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Gandhi on Corruption
|by Mahesh Chandra Dewedy|
Mahatma's view of corruption was all encompassing- total probity in one's thoughts and deeds. He believed that the thoughts are precursors of deeds and, therefore, it was necessary not only to be honest in one’s deeds but also to eliminate desire for unnecessary hoarding of material goods beyond one’s necessities. In his many writings Mahatma did not dwell much on corruption possibly because he took honesty in one’s dealings for granted for anybody in public life. His wider view of honesty becomes manifest in one of the rules that he made for anybody wanting to become member (guest) in his Ashram.
The Vow of Non–thieving
Mahatma Gandhi enunciated ten rules that had to be observed by anybody wanting to become member of his Ashram. The fifth among them called ‘The Vow of Non-Thieving’ encompassed in it all aspects of corruption. It was far wider in its scope and meaning than the usual meaning of the word corruption; in effect, it amounted to Non-Possession. In Mahatma’s own words:
In an affluent society this view may look rather outlandish, but if it is judged keeping in view the all-round poverty and want prevailing in this country during Gandhi’s times, it would emerge as the most humane view. Any poor society must reduce consumption and hoarding if it wants to cater to the needs of the maximum. Gandhi considered superfluous consumption and hoarding to be an act of dishonesty towards the poor and needy.
There is no doubt that this rule becomes regressive, if applied to a properly fed and clothed society. And, I think, if Gandhi Ji were born in an affluent society, he might have not objected to every kind of hoarding.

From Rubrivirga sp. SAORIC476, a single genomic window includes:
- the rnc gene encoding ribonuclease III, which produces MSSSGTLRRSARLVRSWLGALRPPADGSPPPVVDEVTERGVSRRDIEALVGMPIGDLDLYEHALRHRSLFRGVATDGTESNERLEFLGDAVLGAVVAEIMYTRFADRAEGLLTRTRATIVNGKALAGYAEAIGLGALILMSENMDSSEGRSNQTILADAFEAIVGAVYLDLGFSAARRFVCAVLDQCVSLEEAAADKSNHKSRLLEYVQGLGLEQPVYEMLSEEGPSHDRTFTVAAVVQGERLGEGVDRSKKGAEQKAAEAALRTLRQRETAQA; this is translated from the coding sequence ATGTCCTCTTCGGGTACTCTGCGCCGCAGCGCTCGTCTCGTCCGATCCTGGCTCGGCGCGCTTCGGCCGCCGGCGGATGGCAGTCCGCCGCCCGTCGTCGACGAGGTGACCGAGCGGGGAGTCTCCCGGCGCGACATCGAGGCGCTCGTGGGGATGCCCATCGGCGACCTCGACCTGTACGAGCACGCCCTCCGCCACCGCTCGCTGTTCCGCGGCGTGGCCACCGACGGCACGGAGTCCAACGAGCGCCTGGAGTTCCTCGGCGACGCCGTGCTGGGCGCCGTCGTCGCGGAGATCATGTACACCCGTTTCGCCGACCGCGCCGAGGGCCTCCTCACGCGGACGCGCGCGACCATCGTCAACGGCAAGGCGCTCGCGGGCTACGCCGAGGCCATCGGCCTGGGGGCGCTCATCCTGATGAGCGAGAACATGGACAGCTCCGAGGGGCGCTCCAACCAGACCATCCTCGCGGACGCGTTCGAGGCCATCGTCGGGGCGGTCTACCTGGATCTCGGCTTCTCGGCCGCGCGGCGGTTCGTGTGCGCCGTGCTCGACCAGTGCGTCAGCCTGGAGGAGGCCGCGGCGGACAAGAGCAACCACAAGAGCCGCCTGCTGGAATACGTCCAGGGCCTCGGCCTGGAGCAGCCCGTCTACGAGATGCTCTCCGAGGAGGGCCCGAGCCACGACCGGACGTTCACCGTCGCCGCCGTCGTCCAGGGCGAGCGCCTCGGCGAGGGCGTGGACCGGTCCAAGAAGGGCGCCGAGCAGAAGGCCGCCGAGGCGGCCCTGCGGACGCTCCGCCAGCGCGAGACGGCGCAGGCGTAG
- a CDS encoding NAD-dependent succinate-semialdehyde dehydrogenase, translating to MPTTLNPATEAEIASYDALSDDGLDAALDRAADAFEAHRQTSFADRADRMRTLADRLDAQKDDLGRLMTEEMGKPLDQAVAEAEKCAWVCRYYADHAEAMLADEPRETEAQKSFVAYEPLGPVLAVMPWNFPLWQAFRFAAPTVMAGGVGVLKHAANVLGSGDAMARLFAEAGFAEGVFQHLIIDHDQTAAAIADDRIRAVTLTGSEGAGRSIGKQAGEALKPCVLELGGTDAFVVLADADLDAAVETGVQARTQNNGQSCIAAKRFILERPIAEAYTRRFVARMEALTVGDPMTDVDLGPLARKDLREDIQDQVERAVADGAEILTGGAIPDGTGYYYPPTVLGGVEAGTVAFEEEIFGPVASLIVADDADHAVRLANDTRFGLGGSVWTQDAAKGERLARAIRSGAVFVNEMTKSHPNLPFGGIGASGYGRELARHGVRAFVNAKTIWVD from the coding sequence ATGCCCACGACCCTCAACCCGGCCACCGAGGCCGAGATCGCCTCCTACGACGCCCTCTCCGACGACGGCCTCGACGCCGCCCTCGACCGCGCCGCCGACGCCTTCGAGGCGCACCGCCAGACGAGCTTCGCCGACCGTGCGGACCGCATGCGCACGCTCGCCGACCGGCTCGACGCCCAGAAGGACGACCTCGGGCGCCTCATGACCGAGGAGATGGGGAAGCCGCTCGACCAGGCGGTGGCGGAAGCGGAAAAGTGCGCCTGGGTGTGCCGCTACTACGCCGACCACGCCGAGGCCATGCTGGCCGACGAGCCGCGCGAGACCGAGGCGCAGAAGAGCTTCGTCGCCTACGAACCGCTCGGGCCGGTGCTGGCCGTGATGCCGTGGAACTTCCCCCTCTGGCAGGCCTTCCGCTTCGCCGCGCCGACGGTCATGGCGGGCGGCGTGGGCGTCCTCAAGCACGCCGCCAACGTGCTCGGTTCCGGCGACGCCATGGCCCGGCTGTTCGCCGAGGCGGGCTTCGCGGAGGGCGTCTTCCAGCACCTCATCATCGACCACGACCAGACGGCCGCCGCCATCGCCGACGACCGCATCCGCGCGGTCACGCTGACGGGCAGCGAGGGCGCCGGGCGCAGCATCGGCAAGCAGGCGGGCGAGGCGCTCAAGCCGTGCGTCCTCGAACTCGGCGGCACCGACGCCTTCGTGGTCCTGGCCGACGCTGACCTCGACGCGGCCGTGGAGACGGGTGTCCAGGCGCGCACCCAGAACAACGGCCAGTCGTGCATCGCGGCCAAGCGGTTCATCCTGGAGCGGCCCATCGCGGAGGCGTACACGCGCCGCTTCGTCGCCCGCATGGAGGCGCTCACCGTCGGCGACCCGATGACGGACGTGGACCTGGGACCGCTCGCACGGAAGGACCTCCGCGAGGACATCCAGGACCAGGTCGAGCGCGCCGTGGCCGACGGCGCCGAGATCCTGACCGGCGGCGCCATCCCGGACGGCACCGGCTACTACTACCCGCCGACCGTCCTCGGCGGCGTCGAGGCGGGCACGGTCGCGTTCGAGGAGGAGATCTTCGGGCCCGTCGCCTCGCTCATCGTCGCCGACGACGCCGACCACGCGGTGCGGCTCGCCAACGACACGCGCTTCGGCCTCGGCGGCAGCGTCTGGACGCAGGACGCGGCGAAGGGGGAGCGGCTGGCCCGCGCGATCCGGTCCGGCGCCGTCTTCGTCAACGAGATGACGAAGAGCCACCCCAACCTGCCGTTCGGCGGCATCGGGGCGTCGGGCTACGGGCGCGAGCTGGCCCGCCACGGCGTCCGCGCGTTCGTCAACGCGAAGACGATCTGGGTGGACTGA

Mahatma’s ‘Zero Tolerance’ of Dishonesty
Mahatma Gandhi's life was of continuous experimenting, learning and improving. That is why he named his autobiography 'My Experiments with Truth'. He put his ideas about truth on the anvil of real life situations to experiment and draw conclusions to improve one's knowledge, beliefs and conduct. However, little does one find in his writings or writings of others on him about his experiments with monetary corruption! The reason behind this unique absence seems to be the fact that the Mahatma had little doubt that there can be no other rule on corruption than the rule of ‘Zero Tolerance'. The following outburst of the Mahatma caused by the anger that swelled his veins when he found that many Congress leaders elected to state assemblies in 1935 were indulging in corruption makes out that point amply clear:
In fact the Mahatma was so aghast with corruption indulged in by some Congress leaders that even after attainment of independence he suggested that the Congress should be disbanded as it had served its purpose and a new political party should be formed to contest election.
Indifference towards Corruption
Mahatma considered it to be the duty of those in authority to deal with corruption with a heavy hand. In his view an indifferent attitude towards corruption was criminal. He felt highly disgusted with the persons in power not only for indulging in corruption, but also for lack of vigilance and moral courage towards curbing it among those who were themselves free of taint.
Morality and Ethics
Mahatma believed that no form of government will be able to cleanse itself of corruption unless morality and ethics are imbibed and observed by the society- and particularly those in power. His views published in ‘Hindu’ in 1947 make the point amply clear.
Gandhi placed the major responsibility for upholding probity in public life and keeping the dignity of our nation on the shoulders of the leading men of the society. He declared,
Unfortunately for this nation of ours after attainment of independence some leading men in all wings of administration had become either corrupt, or non-vigilant, or indulgent, or too democratic to deal with corruption with a heavy hand. The moral and ethical society of his dreams was fast vanishing.
Mahatma died at the right time to escape the spectacle of indignity that he would have been forced to witness, had he survived.
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10/02/2011 19:17 PM
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